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‘We cannot rule out that that is where we will end up for one reason or another.’

Mrs May warned MPs on Monday there was a ‘serious risk’ of Britain leaving without a deal if the EU rejects her latest compromise proposals.

She added: ‘A responsible Government must prepare for a range of potential outcomes, including the possibility of no deal, and given the short period remaining before the conclusion of negotiations, the Cabinet agreed on Friday that these preparations should be stepped up.

‘But at the same, we should recognise that such a disorderly no deal would have profound consequences for both the UK and the EU, and I believe that the UK deserves better.’

Privately, Whitehall insiders believe Mrs May will be unable to go much further in offering concessions to the EU.

New Brexit Secretary Dominic Raab, pictured, told his first meeting of the Cabinet that accelerating contingency plans would be one of his first priorities in the new job

One said: ‘If the EU won’t agree then we have got a very serious problem with the negotiations at that point.’

EU leaders have so far given a muted reaction to Mrs May’s Chequers deal, saying they want to hear more detail before passing judgment. But the EU’s chief negotiator Michel Barnier yesterday suggested he was sceptical about Mrs May’s idea of the UK retaining full access to the single market without signing up to all the rules.

Speaking at the Council on Foreign Relations in New York, Mr Barnier repeated that the single market and the four freedoms – goods, capital, services and labour – were the ‘the fundamental principles on which the EU is based’ and would be defended.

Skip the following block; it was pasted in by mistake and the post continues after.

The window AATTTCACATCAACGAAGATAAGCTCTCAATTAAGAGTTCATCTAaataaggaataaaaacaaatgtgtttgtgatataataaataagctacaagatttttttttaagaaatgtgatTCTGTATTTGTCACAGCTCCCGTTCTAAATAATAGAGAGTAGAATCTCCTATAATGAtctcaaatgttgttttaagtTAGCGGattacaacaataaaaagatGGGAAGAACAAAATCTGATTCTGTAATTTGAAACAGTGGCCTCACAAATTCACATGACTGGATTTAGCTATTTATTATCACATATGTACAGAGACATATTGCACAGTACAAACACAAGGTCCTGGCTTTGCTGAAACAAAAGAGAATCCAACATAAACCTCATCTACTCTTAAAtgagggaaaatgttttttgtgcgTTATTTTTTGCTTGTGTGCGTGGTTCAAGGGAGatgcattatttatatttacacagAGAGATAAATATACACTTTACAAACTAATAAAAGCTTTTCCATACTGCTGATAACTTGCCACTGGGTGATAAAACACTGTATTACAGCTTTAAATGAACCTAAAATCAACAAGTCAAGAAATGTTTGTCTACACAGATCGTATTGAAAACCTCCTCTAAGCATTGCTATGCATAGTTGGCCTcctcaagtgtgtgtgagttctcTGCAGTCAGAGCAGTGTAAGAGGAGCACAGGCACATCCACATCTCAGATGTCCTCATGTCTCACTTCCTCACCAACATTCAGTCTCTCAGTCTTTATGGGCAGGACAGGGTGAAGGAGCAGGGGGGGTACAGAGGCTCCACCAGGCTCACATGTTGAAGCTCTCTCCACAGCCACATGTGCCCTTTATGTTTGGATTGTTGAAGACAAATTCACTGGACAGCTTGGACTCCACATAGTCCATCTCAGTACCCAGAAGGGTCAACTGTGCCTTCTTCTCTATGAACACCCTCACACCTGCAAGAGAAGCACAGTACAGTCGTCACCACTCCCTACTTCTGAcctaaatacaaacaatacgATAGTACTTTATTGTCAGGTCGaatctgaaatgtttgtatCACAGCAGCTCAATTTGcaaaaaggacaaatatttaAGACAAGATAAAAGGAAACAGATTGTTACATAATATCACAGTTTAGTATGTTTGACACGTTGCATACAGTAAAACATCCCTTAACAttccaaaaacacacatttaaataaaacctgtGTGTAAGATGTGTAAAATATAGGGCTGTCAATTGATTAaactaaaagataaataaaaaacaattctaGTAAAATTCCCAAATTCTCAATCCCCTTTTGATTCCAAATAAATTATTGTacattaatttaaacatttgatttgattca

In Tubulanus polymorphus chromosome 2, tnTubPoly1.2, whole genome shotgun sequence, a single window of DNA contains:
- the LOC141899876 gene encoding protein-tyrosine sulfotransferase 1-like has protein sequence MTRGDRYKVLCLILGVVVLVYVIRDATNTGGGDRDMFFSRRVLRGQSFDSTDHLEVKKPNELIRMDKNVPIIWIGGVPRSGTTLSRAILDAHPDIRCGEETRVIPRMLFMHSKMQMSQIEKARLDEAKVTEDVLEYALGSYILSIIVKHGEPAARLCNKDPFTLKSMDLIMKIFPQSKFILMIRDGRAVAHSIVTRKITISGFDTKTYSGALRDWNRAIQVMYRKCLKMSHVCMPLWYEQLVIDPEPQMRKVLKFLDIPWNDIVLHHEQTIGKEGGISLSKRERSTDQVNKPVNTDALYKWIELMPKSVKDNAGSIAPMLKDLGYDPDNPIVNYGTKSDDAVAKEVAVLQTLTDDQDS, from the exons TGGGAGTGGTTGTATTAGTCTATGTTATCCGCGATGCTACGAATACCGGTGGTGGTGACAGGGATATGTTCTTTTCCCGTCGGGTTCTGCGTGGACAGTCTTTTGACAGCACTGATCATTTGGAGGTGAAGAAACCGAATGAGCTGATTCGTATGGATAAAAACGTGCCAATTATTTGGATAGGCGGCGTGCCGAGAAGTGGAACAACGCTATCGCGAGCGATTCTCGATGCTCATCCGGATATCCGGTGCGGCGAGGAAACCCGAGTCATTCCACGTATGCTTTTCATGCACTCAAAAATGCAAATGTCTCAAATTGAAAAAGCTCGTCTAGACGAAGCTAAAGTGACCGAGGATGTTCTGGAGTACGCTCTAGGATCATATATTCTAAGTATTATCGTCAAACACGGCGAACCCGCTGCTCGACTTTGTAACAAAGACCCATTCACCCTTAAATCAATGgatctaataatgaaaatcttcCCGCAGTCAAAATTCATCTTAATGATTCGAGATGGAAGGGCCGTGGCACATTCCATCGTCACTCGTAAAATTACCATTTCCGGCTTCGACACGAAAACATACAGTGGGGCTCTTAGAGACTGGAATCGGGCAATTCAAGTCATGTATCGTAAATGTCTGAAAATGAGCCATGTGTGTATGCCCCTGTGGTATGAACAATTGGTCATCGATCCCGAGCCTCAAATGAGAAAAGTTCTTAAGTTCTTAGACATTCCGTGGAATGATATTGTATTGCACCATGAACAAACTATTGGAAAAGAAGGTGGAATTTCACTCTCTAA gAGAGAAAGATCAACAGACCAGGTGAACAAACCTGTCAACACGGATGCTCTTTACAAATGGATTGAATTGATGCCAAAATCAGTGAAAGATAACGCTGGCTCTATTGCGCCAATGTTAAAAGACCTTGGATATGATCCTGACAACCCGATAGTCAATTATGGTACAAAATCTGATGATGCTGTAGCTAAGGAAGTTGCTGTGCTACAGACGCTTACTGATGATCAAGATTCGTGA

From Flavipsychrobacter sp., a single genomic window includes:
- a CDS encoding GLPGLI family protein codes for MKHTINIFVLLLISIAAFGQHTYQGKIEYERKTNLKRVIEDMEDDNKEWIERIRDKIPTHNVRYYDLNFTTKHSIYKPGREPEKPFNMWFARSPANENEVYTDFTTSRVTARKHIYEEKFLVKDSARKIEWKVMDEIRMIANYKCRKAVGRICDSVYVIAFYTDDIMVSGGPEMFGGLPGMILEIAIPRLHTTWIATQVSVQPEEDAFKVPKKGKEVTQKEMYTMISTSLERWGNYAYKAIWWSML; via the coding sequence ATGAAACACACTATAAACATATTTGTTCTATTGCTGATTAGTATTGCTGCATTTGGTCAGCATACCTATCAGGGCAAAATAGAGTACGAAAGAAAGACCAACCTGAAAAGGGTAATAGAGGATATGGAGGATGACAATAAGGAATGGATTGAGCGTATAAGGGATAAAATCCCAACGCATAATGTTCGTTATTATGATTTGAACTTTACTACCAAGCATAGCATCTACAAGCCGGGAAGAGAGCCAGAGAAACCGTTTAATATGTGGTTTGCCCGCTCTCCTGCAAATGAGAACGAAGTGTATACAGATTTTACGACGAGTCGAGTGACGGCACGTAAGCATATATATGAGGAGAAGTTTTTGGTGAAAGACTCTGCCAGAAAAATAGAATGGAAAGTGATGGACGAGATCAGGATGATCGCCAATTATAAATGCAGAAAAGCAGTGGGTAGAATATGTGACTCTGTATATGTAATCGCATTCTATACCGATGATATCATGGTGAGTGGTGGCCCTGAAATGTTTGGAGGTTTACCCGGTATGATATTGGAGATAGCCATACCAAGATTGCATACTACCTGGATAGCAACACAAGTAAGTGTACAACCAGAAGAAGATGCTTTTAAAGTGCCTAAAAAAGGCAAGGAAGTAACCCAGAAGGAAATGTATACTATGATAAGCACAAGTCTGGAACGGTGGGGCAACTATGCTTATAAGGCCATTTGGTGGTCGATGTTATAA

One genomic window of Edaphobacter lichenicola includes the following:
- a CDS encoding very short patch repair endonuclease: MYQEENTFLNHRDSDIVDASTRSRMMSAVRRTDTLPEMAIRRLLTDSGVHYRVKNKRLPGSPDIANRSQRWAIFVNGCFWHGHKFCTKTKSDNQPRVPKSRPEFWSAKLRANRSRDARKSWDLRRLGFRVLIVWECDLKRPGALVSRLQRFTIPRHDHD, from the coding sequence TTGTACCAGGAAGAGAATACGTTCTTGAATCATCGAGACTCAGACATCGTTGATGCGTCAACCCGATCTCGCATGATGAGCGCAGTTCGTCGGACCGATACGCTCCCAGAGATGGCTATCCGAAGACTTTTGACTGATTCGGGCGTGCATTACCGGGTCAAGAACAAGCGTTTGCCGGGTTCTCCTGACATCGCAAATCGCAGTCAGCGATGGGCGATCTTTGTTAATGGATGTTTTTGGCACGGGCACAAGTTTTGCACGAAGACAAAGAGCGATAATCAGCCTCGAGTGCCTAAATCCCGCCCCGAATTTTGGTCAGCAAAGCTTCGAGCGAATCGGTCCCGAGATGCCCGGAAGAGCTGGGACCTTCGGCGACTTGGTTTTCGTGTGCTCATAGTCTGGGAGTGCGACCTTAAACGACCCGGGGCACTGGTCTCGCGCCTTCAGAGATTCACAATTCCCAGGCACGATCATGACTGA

Mr Barnier said 80 per cent of the issues surrounding the UK’s exit had now been resolved.

But asked if he was worried other countries might follow Britain’s lead, Mr Barnier said: ‘Once again, I regret profoundly this vote of the UK, we respect it and we implement it.

‘But it’s day after day more clear… I can tell you that it will be clear, clear, crystal clear at the end of this negotiation, that the best situation with the best relation with the EU, will remain to be a member of the EU.’

Mr Barnier later said Brexit would be ‘costly and unpleasant’ for the UK. He warned the cost of Brexit would be ‘substantially higher for the UK than the EU’.

He said that the EU would not accept Mrs May’s proposal for an exception for the financial industry from EU rules. He added: ‘It would go against all our objectives… I don’t know any country in the world that would accept such a loss of sovereignty.’

He then half joked: ‘I have no personal experience of divorce, it’s always costly and unpleasant’.

  • Angela Merkel yesterday offered Theresa May a slender Brexit lifeline, saying the Chequers proposals would be viewed ‘in the spirit of friendship’.

The German Chancellor also did not outright dismiss Mrs May’s idea of the UK retaining full access to the single market without accepting free movement.